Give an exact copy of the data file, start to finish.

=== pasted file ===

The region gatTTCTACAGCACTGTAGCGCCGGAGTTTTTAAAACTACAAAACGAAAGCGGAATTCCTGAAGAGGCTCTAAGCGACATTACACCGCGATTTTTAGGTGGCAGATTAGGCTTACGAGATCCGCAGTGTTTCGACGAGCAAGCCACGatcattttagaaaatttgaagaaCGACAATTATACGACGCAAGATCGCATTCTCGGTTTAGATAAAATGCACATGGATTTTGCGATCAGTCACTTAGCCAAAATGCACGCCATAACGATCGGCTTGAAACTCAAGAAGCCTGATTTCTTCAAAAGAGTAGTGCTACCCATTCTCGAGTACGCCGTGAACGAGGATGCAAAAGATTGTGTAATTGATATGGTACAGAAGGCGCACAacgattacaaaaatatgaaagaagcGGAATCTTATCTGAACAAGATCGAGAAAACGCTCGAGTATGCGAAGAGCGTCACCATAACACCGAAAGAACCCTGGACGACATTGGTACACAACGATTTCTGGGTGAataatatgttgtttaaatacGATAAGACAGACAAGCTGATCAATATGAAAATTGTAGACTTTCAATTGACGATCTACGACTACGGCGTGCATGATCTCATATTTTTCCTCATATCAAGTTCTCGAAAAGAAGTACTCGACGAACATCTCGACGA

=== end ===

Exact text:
The region gatTTCTACAGCACTGTAGCGCCGGAGTTTTTAAAACTACAAAACGAAAGCGGAATTCCTGAAGAGGCTCTAAGCGACATTACACCGCGATTTTTAGGTGGCAGATTAGGCTTACGAGATCCGCAGTGTTTCGACGAGCAAGCCACGatcattttagaaaatttgaagaaCGACAATTATACGACGCAAGATCGCATTCTCGGTTTAGATAAAATGCACATGGATTTTGCGATCAGTCACTTAGCCAAAATGCACGCCATAACGATCGGCTTGAAACTCAAGAAGCCTGATTTCTTCAAAAGAGTAGTGCTACCCATTCTCGAGTACGCCGTGAACGAGGATGCAAAAGATTGTGTAATTGATATGGTACAGAAGGCGCACAacgattacaaaaatatgaaagaagcGGAATCTTATCTGAACAAGATCGAGAAAACGCTCGAGTATGCGAAGAGCGTCACCATAACACCGAAAGAACCCTGGACGACATTGGTACACAACGATTTCTGGGTGAataatatgttgtttaaatacGATAAGACAGACAAGCTGATCAATATGAAAATTGTAGACTTTCAATTGACGATCTACGACTACGGCGTGCATGATCTCATATTTTTCCTCATATCAAGTTCTCGAAAAGAAGTACTCGACGAACATCTCGACGA